Bycatch

I tend to agree with people who see privacy as a function of control over personal information. Not a thing, more like a trade off. It’s a big problem though that the trade-offs in any particular situation are multi-dimensional and nothing like as explicit as they should be. And what if you have no possibility of control? The always interesting Wendy Grossman made me think about this in her recent net.wars column about her neighbour’s doorbell camera

As Wendy puts it “we have yet to develop social norms around these choices”. Indeed.

Whether it is neighbours putting up doorbell cameras or municipalities installing camera for our comfort and safety, the infrastructure of cameras (much more cost effective and useful than the one imagined by George Orwell) and pervasive always-on networks is going to created a decentralised surveillance environment that is going to throw up no end of interesting ethical and privacy issues.

Here’s an example. What happens if you set up a camera trap to photograph badgers but accidentally capture a picture of someone doing something they shouldn’t be doing? This is called “human bycatch” apparently. According to a 2018 University of Cambridge study, a survey of 235 scientists across 65 countries found that 90% of them had human bycatch. I’d never heard the word before but I rather like it. Bycatch, meaning collateral damage in surveillance operators.

The concept, if not the word, has of course been around for a while. I remember thinking about it a while back when I came across a story about some Austrian wildlife photographers who had set up cameras in a forest in order to capture exotic forest creatures going about their business, but instead caught an Austrian politician “enjoying an explicit sexual encounter” (as Spiegel Online put it). This was big news although (as one comment I saw had it) “if it had been with his wife it would have been even bigger news”. Amusing, indeed. But the story does raise some interesting points about mundane privacy in a camera-infested world.

I don’t know whether, in a world of smartphones and social media, one might have a reasonable expectation of privacy when having sex out in the woods somewhere. I would have thought not, but I am not a lawyer (or a wildlife photographer). It’s getting really hard to think about privacy and what we want from it and cases like this one remind us that privacy is not a static thing. It is not an inherent property of any particular information or setting. It might even be described as a process by which people seek to have control over a social situation by information and context.

In order to obtain privacy online we can use cryptography. In order to obtain privacy offline we are stuff with ethics and ombudsmen and GPDR and such like. This makes me think that people will start to move more and more of their interactions online where privacy can be managed – I can choose which identity I want when I present to an online shop, but I can hardly walk into an offline shop wearing Mexican wrestling mask and affecting a limp to evade gait detection.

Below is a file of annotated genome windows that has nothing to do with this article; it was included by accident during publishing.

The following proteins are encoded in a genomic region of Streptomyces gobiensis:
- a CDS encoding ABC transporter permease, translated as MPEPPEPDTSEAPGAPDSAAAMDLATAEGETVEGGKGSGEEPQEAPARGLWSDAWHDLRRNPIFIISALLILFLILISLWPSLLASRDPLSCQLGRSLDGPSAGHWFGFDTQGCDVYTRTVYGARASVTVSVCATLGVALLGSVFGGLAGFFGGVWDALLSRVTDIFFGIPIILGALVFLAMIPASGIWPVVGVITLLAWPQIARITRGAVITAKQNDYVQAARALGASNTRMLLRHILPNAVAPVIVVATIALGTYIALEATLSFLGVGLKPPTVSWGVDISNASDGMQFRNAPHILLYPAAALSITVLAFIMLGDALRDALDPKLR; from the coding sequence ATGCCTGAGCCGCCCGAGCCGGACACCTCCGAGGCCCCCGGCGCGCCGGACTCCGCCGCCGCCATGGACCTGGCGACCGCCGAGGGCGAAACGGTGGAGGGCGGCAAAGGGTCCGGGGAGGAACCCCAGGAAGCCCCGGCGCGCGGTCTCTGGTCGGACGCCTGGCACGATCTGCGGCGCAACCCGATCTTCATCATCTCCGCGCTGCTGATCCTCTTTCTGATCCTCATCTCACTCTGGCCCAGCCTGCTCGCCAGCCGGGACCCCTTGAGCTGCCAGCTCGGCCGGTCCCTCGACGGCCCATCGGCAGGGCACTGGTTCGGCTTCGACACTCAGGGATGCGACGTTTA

Jackie No

The “The Law of the Telephone” by Herbert Kellogg in The Yale Law Journal 4(6) (June 1895) is a fantastic read. It begins by establishing that the basis of the law of the telephone is the law of the telegraph:

Like all common carriers the telephone company may establish reasonable conditions which applicants must comply with; and the use of profane or obscene language over a telephone may justify a company in refusing further service, on the same ground that a telegraph is not liable for a failure to send immoral or gambling messages.

Thus the new medium inherits from the old one. But is this true in social terms? Whole books were written to set out an etiquette for the telephone and to explain to the person in the street how to use the new technology in a civilised manner. I predict we are weeks, perhaps hours, away from a similar book for new Google Glasses users. I can see that there has already been plenty of thinking about the ethics of wearable computing, so we should probably start there rather than wait for new regulation evolve to govern us.

He also said that in deference to social expectations, he puts his wearable glasses around his neck, rather than on his head, when he enters private places like a restroom.

[From Privacy Challenges of Wearable Computing – NYTimes.com]

I remember reading something about memes once. I can’t remember where it was ever couldn’t find it through superficial googling, but I remember the example that was given, which was the way that women started to wear sunglasses pushed up on the top of their heads apparently in emulation of Jackie Kennedy, wife of the noted philanderer Jack Kennedy. I’ve no idea whether this is true or not and I’m sure someone will be else send me a picture of a woman wearing sunglasses on the top of her head before Jackie Kennedy was born, but the example stuck with me and returns whenever I think about the spread of means within a population, evolving social norms and the role of media. So it is with great pleasure that I announce the first new meme for Google Glasses. I call it the “Jackie No” rule. It is this: when you go into a public restroom, you should push your Google Glasses to the top of your head, Jackie Kennedy style, to signal to anyone you might meet that you are not a pervert. I imagine that there are many circumstances where merely wearing Google classes will arouse suspicion you are not entirely normal, but here is one case where the inherent boundaries that make a civilised society possible must be made explicit for the safe functioning of civil society.

In the future, everyone will be famous for fifteen megabytes.